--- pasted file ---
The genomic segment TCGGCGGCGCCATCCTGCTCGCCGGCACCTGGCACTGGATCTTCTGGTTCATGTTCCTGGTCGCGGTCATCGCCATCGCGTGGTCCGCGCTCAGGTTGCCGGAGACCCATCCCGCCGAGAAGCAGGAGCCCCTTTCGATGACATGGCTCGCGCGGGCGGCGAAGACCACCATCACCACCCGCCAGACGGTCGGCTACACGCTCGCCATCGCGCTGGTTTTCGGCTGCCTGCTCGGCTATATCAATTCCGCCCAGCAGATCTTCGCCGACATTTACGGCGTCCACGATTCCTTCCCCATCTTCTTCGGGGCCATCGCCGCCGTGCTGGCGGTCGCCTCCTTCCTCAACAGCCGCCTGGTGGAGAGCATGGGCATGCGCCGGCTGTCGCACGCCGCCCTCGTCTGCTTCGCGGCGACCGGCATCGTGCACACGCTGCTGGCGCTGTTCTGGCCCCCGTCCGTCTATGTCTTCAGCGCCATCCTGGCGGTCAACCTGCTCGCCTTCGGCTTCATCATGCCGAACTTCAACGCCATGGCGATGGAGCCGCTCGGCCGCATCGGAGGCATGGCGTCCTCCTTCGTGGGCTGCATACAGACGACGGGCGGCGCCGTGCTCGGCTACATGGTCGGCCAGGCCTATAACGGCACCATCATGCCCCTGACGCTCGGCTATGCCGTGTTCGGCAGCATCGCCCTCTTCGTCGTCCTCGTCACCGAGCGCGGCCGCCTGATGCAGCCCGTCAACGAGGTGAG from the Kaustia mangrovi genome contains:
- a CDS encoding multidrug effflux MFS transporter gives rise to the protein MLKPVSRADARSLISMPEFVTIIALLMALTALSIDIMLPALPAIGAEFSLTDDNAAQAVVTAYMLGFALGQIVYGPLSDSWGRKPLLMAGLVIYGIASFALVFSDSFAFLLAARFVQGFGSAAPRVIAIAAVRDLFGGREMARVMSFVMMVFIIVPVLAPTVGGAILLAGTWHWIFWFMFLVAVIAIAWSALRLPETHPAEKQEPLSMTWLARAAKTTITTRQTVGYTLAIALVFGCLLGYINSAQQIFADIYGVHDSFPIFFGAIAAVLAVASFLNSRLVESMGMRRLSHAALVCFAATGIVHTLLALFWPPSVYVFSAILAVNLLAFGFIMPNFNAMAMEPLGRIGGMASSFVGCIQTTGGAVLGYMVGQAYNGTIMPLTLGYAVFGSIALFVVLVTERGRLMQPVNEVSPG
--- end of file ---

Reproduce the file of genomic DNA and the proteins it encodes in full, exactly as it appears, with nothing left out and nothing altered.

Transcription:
The genomic segment TCGGCGGCGCCATCCTGCTCGCCGGCACCTGGCACTGGATCTTCTGGTTCATGTTCCTGGTCGCGGTCATCGCCATCGCGTGGTCCGCGCTCAGGTTGCCGGAGACCCATCCCGCCGAGAAGCAGGAGCCCCTTTCGATGACATGGCTCGCGCGGGCGGCGAAGACCACCATCACCACCCGCCAGACGGTCGGCTACACGCTCGCCATCGCGCTGGTTTTCGGCTGCCTGCTCGGCTATATCAATTCCGCCCAGCAGATCTTCGCCGACATTTACGGCGTCCACGATTCCTTCCCCATCTTCTTCGGGGCCATCGCCGCCGTGCTGGCGGTCGCCTCCTTCCTCAACAGCCGCCTGGTGGAGAGCATGGGCATGCGCCGGCTGTCGCACGCCGCCCTCGTCTGCTTCGCGGCGACCGGCATCGTGCACACGCTGCTGGCGCTGTTCTGGCCCCCGTCCGTCTATGTCTTCAGCGCCATCCTGGCGGTCAACCTGCTCGCCTTCGGCTTCATCATGCCGAACTTCAACGCCATGGCGATGGAGCCGCTCGGCCGCATCGGAGGCATGGCGTCCTCCTTCGTGGGCTGCATACAGACGACGGGCGGCGCCGTGCTCGGCTACATGGTCGGCCAGGCCTATAACGGCACCATCATGCCCCTGACGCTCGGCTATGCCGTGTTCGGCAGCATCGCCCTCTTCGTCGTCCTCGTCACCGAGCGCGGCCGCCTGATGCAGCCCGTCAACGAGGTGAG from the Kaustia mangrovi genome contains:
- a CDS encoding multidrug effflux MFS transporter gives rise to the protein MLKPVSRADARSLISMPEFVTIIALLMALTALSIDIMLPALPAIGAEFSLTDDNAAQAVVTAYMLGFALGQIVYGPLSDSWGRKPLLMAGLVIYGIASFALVFSDSFAFLLAARFVQGFGSAAPRVIAIAAVRDLFGGREMARVMSFVMMVFIIVPVLAPTVGGAILLAGTWHWIFWFMFLVAVIAIAWSALRLPETHPAEKQEPLSMTWLARAAKTTITTRQTVGYTLAIALVFGCLLGYINSAQQIFADIYGVHDSFPIFFGAIAAVLAVASFLNSRLVESMGMRRLSHAALVCFAATGIVHTLLALFWPPSVYVFSAILAVNLLAFGFIMPNFNAMAMEPLGRIGGMASSFVGCIQTTGGAVLGYMVGQAYNGTIMPLTLGYAVFGSIALFVVLVTERGRLMQPVNEVSPG